March 21, 2024 9:13 am

Insert Lead Generation
Nikka Sulton

A cross-party House of Commons committee is urging for the automatic and yearly revision of Local Housing Allowance (LHA) rates to address pressing affordability concerns.

Since April 2020, LHA rates have remained stagnant, resulting in significant challenges for individuals reliant on this support. The Institute for Fiscal Studies highlights a concerning trend, noting a drastic decrease in the availability of affordable private rental properties for LHA recipients. Their research indicates that the proportion of new listings deemed affordable has plummeted from 23% to a mere 5%.

This call for automatic annual updates underscores the critical need to adapt LHA rates in line with evolving housing market dynamics, ensuring continued accessibility to suitable accommodation for vulnerable populations.

Starting this April, the Local Housing Allowance (LHA) rate will once again encompass the bottom 30% of rents within specific areas. Despite this adjustment, concerns persist as highlighted by the Institute for Public Policy Research (IPPR), which warns that over 800,000 households relying on universal credit will still grapple with shortfalls between their housing support payments and actual rents.

Looking ahead, housing benefit rates are slated to be frozen once more from the following year. Among the 19 recommendations proposed in the newly released report by the Work and Pensions Committee, a key suggestion emphasises the interconnected nature of housing support and broader welfare provisions. Addressing the implications of rental shortfalls on household finances, the committee urges the government to commit to annually updating the Local Housing Allowance, ensuring its alignment with the 30th percentile of rents within a Broad Rental Market Area (BRMA).

In addition to specific recommendations regarding the Local Housing Allowance (LHA), the report also advocates for a broader approach to benefit uprating. It suggests implementing an ‘Uprating Guarantee’ for all benefits, ensuring annual adjustments with a consistent measure, such as prices, starting from the financial year 2025–26. This measure aims to bring fairness and predictability to uprating decisions, with any deviations requiring clear justification to Parliament.

Sir Stephen Timms, the Labour MP and committee chair, underscores the importance of balancing work incentives with a robust safety net for vulnerable groups. He emphasizes the necessity of benefits adequately supporting individuals on low incomes, jobseekers, carers, and those with disabilities. Concerns have been raised about the current benefit levels, which often leave recipients unable to cover daily essentials or meet the additional costs associated with health impairments or disabilities.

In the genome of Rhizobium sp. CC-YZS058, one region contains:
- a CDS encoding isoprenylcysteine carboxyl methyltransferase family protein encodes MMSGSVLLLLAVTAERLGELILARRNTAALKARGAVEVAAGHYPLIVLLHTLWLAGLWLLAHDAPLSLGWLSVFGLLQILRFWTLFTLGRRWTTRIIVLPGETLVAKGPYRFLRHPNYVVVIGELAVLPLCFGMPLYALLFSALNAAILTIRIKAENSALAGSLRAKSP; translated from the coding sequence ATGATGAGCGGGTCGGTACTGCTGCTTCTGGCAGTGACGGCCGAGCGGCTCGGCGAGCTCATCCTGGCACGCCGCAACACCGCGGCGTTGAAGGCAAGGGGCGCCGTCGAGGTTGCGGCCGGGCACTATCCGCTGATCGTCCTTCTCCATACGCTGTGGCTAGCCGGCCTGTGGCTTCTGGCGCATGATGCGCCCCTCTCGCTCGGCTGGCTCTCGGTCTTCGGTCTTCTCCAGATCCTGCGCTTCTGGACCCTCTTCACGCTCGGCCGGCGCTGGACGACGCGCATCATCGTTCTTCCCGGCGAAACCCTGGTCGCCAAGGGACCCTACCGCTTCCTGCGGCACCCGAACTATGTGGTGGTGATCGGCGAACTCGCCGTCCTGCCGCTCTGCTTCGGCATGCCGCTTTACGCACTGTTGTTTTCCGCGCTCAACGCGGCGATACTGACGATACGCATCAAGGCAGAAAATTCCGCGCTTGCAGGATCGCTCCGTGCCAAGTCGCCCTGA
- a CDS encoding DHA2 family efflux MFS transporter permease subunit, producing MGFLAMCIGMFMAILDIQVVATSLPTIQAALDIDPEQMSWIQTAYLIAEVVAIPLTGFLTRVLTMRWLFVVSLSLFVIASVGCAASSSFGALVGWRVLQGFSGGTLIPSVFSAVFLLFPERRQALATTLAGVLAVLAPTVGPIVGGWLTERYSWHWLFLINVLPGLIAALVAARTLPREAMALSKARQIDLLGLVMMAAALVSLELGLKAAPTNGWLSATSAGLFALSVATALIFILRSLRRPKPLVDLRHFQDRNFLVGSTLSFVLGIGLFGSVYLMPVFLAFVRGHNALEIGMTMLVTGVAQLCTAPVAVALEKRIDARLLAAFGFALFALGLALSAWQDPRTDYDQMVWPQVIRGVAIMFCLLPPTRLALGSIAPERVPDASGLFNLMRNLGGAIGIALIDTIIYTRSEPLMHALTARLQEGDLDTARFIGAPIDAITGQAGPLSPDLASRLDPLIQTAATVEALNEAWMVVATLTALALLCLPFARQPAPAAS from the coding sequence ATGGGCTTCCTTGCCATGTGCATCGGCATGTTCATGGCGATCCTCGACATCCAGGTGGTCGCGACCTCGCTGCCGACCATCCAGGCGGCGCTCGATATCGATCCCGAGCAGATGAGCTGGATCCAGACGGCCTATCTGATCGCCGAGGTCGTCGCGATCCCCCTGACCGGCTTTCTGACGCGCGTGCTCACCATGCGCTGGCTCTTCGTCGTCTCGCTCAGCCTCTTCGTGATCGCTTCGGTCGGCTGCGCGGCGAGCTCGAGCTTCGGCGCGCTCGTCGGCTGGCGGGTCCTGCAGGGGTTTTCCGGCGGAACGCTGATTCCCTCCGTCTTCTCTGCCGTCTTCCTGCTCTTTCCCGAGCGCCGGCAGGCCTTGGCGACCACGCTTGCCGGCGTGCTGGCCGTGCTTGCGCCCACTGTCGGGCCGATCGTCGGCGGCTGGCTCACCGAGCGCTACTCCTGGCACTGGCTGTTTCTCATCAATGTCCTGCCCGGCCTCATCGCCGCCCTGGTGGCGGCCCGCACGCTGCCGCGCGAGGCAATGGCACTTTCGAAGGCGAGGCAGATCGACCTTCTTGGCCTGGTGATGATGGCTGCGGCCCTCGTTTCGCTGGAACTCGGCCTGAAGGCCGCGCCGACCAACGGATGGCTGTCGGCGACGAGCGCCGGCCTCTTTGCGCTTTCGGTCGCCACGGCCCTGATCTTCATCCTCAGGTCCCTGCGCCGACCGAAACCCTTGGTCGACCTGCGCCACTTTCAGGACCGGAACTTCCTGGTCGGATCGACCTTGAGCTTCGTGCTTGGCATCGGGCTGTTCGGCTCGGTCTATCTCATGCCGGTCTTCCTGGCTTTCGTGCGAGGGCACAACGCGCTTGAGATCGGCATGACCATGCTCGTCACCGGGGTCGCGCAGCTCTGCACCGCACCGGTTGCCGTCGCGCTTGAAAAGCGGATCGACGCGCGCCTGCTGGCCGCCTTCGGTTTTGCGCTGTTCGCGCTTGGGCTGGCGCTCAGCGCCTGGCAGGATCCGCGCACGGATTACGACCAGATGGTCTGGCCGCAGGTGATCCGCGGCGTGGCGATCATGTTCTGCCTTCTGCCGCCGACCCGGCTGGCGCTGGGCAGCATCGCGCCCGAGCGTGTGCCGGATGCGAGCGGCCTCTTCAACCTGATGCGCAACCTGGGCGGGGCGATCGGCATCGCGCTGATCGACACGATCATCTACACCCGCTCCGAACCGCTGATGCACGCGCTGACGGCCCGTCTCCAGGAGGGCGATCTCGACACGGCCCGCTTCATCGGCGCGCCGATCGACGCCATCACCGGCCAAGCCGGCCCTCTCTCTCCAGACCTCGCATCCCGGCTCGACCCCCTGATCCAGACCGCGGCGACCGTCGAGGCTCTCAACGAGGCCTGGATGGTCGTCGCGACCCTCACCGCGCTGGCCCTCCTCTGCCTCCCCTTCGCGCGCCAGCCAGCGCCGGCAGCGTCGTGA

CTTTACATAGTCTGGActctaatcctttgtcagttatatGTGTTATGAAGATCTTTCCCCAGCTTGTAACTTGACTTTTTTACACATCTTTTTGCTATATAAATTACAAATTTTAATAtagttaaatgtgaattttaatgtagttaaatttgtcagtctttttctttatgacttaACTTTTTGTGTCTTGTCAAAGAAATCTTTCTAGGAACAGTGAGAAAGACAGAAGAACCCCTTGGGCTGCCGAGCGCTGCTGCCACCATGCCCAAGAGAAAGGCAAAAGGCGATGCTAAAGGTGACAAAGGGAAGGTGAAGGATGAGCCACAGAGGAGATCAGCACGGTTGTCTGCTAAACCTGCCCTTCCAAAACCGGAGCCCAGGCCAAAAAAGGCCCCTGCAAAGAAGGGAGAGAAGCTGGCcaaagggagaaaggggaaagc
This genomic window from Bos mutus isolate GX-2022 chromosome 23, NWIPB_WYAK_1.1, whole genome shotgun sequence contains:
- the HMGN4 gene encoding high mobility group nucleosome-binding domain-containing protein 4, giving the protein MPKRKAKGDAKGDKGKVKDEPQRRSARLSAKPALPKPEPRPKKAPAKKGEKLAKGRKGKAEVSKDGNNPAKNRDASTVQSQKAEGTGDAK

“The Government’s assertion that there’s no objective method for determining benefit levels prompted our recommendations, putting the onus on them. We urge Ministers to adopt consistent annual benefit uprating alongside new benchmarks linked to living costs, ending the uncertainty for beneficiaries,” stated the committee.

Ben Beadle, CEO of the National Residential Landlords Association, welcomed the Committee’s proposal for annual housing benefit rate reviews aligned with housing costs. He highlighted the longstanding call for this adjustment, emphasizing the need to alleviate the uncertainty faced by tenants and responsible landlords regarding rent coverage, turning the safety net into a source of frustration and anxiety.

“All parties must ensure that benefit rates are permanently tied to market rents to provide certainty for those dependent on benefits to maintain housing,” emphasized activists from Generation Rent. Chief Executive Ben Twomey welcomed the recommendation, highlighting the overdue support for renters. He stressed the importance of ending the freeze on benefits while rents increase, urging the government to implement the committee’s findings promptly to address homelessness and fix the safety net for those in need.

Twomey expressed concern about the reliance on Local Housing Allowance (LHA), stating that it effectively subsidizes high rents and benefits landlords. He called for a commitment to address the root cause of this issue by controlling rent increases to alleviate the cost of living crisis for renters.



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